AB: How would you parse apart memory and historical accuracy? Are both the “truth,” albeit different forms, or should one fit into the purview of another?  What’s the power dynamic between personal and public memory?

SH: For me, memory is history. I understood that in a moment I spent with my father in our kitchen – and what he said to me explained the relationship perfectly. We were talking about the March on Washington in the 60s, and circumstances tha led to the production of the “I Have a Dream” speech by Martin Luther King, Jr. My father was convinced that the March was not intended to be that way, that it was supposed to be a riot, that it was aimed at burning down Washington.

He said to me, “This fact is history to you, but to me – it’s my life.”

That’s when I understood that the two are one in the same. History becomes folklore as we age, memory turns in on itself, other things rise to the surface. Personal memories accumulated become the collective public memory. That’s the kind of history that the Bronzevile Renaissance project is meant to uncover. It’s collaborative and based on participation in the same way that history is.   

AB: What goes on in your office hours?

SH: As part of the project, I spend 11 AM to 3 PM in the gallery every Saturday, working on the physical process of archiving. It’s meant to expose the process, to give it a kind of transparency. I wanted to make myself available to answer any questions that visitors to the Art Center might have, and also present myself in real-time as working on the project. In doing so, I want to demythologize the studio and further break down the barrier between artist and audience.

 

AB: Finally, how do you see this exhibit at the Art Center shaping the direction of your work in the future?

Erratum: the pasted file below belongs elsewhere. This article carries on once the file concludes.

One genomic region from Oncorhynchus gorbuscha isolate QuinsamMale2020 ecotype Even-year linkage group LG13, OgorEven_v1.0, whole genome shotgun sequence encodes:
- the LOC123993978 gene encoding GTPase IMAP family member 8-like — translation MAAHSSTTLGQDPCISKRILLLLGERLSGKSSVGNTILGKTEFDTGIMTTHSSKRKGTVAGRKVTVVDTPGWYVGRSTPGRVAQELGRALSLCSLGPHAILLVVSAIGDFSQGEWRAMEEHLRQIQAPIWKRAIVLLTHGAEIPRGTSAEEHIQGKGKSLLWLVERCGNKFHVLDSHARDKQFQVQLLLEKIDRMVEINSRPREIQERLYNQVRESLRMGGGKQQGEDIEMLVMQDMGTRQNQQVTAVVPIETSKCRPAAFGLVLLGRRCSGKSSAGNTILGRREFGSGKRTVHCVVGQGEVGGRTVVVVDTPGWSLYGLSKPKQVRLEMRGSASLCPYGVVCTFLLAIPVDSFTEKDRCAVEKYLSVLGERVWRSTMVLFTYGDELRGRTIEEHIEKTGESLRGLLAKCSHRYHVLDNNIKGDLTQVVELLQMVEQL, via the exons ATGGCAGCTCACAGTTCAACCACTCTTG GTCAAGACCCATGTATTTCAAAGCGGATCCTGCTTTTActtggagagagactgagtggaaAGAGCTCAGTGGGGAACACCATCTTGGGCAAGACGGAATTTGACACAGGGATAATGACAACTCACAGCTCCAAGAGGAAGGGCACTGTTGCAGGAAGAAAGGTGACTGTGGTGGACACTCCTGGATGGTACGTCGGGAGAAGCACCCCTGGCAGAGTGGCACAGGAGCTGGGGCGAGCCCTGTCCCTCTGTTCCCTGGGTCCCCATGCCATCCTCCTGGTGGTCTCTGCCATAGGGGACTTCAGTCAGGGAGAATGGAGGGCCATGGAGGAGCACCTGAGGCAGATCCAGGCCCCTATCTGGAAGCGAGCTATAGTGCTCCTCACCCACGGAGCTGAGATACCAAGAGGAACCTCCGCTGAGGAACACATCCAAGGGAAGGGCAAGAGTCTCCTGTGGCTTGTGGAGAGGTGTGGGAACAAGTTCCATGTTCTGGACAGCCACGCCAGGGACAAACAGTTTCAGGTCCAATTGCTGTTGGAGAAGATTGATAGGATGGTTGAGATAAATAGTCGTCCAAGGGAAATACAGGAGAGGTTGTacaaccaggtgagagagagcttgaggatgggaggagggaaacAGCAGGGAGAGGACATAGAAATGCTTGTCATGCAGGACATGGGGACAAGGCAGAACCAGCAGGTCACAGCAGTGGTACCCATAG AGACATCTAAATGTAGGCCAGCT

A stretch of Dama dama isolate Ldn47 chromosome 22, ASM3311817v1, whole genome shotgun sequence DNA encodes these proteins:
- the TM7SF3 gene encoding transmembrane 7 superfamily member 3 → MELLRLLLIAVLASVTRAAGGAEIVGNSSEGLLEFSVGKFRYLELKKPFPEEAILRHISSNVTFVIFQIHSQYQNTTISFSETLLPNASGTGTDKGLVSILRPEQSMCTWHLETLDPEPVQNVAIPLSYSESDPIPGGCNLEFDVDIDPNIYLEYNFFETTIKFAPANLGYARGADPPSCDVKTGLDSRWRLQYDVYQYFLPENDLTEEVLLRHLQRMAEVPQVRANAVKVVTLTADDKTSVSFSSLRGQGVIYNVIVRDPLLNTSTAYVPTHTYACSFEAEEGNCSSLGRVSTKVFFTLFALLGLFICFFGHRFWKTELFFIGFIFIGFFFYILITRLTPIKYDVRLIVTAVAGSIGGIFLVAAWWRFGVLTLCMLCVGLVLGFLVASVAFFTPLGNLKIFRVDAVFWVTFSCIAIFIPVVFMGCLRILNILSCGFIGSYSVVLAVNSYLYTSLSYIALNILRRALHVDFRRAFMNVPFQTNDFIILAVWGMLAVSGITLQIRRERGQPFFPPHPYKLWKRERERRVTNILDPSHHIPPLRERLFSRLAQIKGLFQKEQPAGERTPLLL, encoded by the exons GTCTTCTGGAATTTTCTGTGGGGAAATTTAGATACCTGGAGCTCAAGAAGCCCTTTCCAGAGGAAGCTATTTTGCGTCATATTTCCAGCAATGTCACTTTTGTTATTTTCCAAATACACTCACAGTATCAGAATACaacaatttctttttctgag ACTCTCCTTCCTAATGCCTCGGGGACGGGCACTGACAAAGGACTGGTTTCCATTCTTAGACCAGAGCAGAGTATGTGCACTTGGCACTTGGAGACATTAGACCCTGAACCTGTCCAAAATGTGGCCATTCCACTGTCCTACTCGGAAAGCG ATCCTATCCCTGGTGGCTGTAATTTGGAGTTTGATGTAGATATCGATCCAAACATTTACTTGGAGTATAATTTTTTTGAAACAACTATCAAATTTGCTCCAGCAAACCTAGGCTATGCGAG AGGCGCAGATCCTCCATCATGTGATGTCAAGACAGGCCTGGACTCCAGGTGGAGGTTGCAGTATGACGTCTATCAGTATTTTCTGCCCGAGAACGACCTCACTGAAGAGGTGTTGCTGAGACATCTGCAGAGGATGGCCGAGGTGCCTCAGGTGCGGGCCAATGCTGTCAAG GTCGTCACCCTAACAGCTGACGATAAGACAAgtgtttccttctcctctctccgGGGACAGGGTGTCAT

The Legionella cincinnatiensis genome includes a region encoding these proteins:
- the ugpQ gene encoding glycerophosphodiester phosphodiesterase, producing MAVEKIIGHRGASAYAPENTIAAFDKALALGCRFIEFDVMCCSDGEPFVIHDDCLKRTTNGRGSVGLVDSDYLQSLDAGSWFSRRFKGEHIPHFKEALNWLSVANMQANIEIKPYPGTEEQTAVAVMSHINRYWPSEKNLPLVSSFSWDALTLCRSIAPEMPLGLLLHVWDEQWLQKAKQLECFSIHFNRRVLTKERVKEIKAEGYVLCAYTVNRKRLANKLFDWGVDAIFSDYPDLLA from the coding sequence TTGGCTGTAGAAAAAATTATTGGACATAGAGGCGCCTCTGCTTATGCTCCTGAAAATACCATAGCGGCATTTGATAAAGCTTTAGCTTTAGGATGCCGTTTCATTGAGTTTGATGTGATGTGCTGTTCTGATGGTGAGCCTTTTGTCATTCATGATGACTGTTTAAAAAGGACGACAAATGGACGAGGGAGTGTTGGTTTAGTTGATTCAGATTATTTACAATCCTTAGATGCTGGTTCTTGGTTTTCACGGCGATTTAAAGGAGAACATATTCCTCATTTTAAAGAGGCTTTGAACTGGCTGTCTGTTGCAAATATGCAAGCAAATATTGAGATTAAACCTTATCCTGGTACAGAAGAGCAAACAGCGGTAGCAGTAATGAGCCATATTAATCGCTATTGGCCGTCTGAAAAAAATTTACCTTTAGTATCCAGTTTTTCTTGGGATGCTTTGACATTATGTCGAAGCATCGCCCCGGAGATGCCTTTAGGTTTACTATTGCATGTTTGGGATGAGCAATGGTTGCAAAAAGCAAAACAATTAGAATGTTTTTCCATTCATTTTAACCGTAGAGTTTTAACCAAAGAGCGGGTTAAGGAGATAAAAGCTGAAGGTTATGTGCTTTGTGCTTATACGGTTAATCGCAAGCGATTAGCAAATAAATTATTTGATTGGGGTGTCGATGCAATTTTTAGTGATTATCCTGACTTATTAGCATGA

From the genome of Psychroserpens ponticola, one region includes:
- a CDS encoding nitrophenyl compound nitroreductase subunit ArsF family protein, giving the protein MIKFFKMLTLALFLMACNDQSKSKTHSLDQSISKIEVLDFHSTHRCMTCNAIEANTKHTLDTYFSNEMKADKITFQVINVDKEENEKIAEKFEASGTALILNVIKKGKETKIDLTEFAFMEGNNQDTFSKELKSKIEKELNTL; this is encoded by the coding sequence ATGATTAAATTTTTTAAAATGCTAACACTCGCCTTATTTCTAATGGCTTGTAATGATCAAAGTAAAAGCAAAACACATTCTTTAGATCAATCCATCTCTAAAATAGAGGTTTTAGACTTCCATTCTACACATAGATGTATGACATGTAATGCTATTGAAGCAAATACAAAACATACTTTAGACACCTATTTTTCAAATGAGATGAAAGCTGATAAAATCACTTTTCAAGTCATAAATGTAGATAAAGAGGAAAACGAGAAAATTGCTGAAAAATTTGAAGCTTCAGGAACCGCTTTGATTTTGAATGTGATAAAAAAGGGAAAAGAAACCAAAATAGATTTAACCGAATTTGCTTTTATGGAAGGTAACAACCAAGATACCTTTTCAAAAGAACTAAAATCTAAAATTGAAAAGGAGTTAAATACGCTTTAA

SH: Bronzeville Renaissance is my first solo show, so I’m very excited and grateful to the Art Center for that. Working on this project has given me a new perspective too, approaching the archival process as more personal. I’ve been surprised by the press too, in ways that have made me consider aesthetics, and the relationship between an archive or research project and art. I make art in the same way that people write books. Some people are interested in merging art with different fields and types of knowledge, and some people think that it’s annoying, that art should just have aesthetic pleasure alone.

AB: And that aesthetic factor isn’t necessarily tied to beauty. An object can be beautiful – not visually, but instead by the kind of ideas it offers up.

SH: Besides, what is beautiful? Let’s complicate things.

Mar 13, 2014

Resident Artist John Preus gives a demo of his piece “Sitting Bull,” a rocking chair he created from found wood and salvaged leather.

Flashback to when our current facility was being built in 2006. #fbf #hydeparkartcenteris75
Mar 7, 2014

Flashback to when our current facility was being built in 2006. #fbf #hydeparkartcenteris75

"The archaic fear that one’s own expressions of affection will be seen as irrelevant and/or viewed with total indifference might be the basis of all exaggeration." - Resident Artist John Preus#johnpreusthebeast #hydeparkartcenteris75Throughout the year, we’ll bring you behind the scenes with our artists, showing you insights into their projects, processes, and personalities. First up is John Preus, our Chicago-based resident artist who’s in our studios working toward his first major solo show, “The Beast,” which will open at the Art Center on April 13. We’ll pair his words with images of what’s in his studio to introduce you to his methods, materials, and musings. We hope you enjoy getting to know him!
Mar 4, 2014

"The archaic fear that one’s own expressions of affection will be seen as irrelevant and/or viewed with total indifference might be the basis of all exaggeration." - Resident Artist John Preus#johnpreusthebeast #hydeparkartcenteris75

Throughout the year, we’ll bring you behind the scenes with our artists, showing you insights into their projects, processes, and personalities. First up is John Preus, our Chicago-based resident artist who’s in our studios working toward his first major solo show, “The Beast,” which will open at the Art Center on April 13. We’ll pair his words with images of what’s in his studio to introduce you to his methods, materials, and musings. We hope you enjoy getting to know him!